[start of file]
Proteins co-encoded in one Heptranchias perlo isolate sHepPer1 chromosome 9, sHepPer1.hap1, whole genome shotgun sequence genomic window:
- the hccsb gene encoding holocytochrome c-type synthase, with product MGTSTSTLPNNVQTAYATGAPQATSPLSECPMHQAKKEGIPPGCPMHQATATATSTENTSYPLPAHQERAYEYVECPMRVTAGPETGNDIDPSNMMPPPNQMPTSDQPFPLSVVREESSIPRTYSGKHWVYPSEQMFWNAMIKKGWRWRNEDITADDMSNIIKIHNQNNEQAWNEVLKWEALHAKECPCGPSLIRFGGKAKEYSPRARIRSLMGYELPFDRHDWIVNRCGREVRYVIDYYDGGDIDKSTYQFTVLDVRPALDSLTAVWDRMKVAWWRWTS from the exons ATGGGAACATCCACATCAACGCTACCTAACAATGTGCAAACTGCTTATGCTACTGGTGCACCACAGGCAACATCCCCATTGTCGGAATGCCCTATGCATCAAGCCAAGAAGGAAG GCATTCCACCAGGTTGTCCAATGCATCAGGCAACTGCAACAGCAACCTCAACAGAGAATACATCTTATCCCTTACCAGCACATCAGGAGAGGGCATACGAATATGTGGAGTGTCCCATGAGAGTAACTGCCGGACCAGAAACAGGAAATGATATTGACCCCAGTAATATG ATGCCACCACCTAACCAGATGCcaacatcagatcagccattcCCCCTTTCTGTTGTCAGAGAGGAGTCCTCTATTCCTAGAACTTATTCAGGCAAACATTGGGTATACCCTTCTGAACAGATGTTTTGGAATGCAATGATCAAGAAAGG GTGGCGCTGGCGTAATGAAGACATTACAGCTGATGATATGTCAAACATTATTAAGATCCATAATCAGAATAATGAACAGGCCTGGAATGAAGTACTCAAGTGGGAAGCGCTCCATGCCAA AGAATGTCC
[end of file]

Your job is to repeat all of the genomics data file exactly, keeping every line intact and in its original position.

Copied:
Proteins co-encoded in one Heptranchias perlo isolate sHepPer1 chromosome 9, sHepPer1.hap1, whole genome shotgun sequence genomic window:
- the hccsb gene encoding holocytochrome c-type synthase, with product MGTSTSTLPNNVQTAYATGAPQATSPLSECPMHQAKKEGIPPGCPMHQATATATSTENTSYPLPAHQERAYEYVECPMRVTAGPETGNDIDPSNMMPPPNQMPTSDQPFPLSVVREESSIPRTYSGKHWVYPSEQMFWNAMIKKGWRWRNEDITADDMSNIIKIHNQNNEQAWNEVLKWEALHAKECPCGPSLIRFGGKAKEYSPRARIRSLMGYELPFDRHDWIVNRCGREVRYVIDYYDGGDIDKSTYQFTVLDVRPALDSLTAVWDRMKVAWWRWTS from the exons ATGGGAACATCCACATCAACGCTACCTAACAATGTGCAAACTGCTTATGCTACTGGTGCACCACAGGCAACATCCCCATTGTCGGAATGCCCTATGCATCAAGCCAAGAAGGAAG GCATTCCACCAGGTTGTCCAATGCATCAGGCAACTGCAACAGCAACCTCAACAGAGAATACATCTTATCCCTTACCAGCACATCAGGAGAGGGCATACGAATATGTGGAGTGTCCCATGAGAGTAACTGCCGGACCAGAAACAGGAAATGATATTGACCCCAGTAATATG ATGCCACCACCTAACCAGATGCcaacatcagatcagccattcCCCCTTTCTGTTGTCAGAGAGGAGTCCTCTATTCCTAGAACTTATTCAGGCAAACATTGGGTATACCCTTCTGAACAGATGTTTTGGAATGCAATGATCAAGAAAGG GTGGCGCTGGCGTAATGAAGACATTACAGCTGATGATATGTCAAACATTATTAAGATCCATAATCAGAATAATGAACAGGCCTGGAATGAAGTACTCAAGTGGGAAGCGCTCCATGCCAA AGAATGTCC